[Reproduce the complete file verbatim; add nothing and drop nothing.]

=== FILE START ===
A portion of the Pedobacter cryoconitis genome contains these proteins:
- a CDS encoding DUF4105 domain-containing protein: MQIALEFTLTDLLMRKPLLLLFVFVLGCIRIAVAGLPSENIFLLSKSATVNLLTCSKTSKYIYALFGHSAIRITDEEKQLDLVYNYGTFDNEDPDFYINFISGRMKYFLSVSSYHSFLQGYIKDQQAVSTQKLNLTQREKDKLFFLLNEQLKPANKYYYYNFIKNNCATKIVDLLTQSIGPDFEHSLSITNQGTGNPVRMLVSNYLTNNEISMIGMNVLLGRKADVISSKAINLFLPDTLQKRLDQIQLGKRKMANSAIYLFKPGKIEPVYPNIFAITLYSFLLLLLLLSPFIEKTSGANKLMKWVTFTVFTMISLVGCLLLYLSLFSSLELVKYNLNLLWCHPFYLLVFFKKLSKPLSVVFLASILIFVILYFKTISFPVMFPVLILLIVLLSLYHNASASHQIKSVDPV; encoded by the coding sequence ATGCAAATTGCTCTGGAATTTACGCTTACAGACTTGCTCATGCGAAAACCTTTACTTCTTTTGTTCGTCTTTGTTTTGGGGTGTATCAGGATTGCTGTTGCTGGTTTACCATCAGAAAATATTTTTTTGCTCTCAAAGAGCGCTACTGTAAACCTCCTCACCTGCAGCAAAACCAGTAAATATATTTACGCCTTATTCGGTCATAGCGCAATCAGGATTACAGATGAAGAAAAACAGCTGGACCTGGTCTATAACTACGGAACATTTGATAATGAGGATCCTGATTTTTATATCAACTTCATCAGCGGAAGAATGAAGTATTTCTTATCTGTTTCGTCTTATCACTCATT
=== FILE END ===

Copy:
A portion of the Pedobacter cryoconitis genome contains these proteins:
- a CDS encoding DUF4105 domain-containing protein: MQIALEFTLTDLLMRKPLLLLFVFVLGCIRIAVAGLPSENIFLLSKSATVNLLTCSKTSKYIYALFGHSAIRITDEEKQLDLVYNYGTFDNEDPDFYINFISGRMKYFLSVSSYHSFLQGYIKDQQAVSTQKLNLTQREKDKLFFLLNEQLKPANKYYYYNFIKNNCATKIVDLLTQSIGPDFEHSLSITNQGTGNPVRMLVSNYLTNNEISMIGMNVLLGRKADVISSKAINLFLPDTLQKRLDQIQLGKRKMANSAIYLFKPGKIEPVYPNIFAITLYSFLLLLLLLSPFIEKTSGANKLMKWVTFTVFTMISLVGCLLLYLSLFSSLELVKYNLNLLWCHPFYLLVFFKKLSKPLSVVFLASILIFVILYFKTISFPVMFPVLILLIVLLSLYHNASASHQIKSVDPV; encoded by the coding sequence ATGCAAATTGCTCTGGAATTTACGCTTACAGACTTGCTCATGCGAAAACCTTTACTTCTTTTGTTCGTCTTTGTTTTGGGGTGTATCAGGATTGCTGTTGCTGGTTTACCATCAGAAAATATTTTTTTGCTCTCAAAGAGCGCTACTGTAAACCTCCTCACCTGCAGCAAAACCAGTAAATATATTTACGCCTTATTCGGTCATAGCGCAATCAGGATTACAGATGAAGAAAAACAGCTGGACCTGGTCTATAACTACGGAACATTTGATAATGAGGATCCTGATTTTTATATCAACTTCATCAGCGGAAGAATGAAGTATTTCTTATCTGTTTCGTCTTATCACTCATT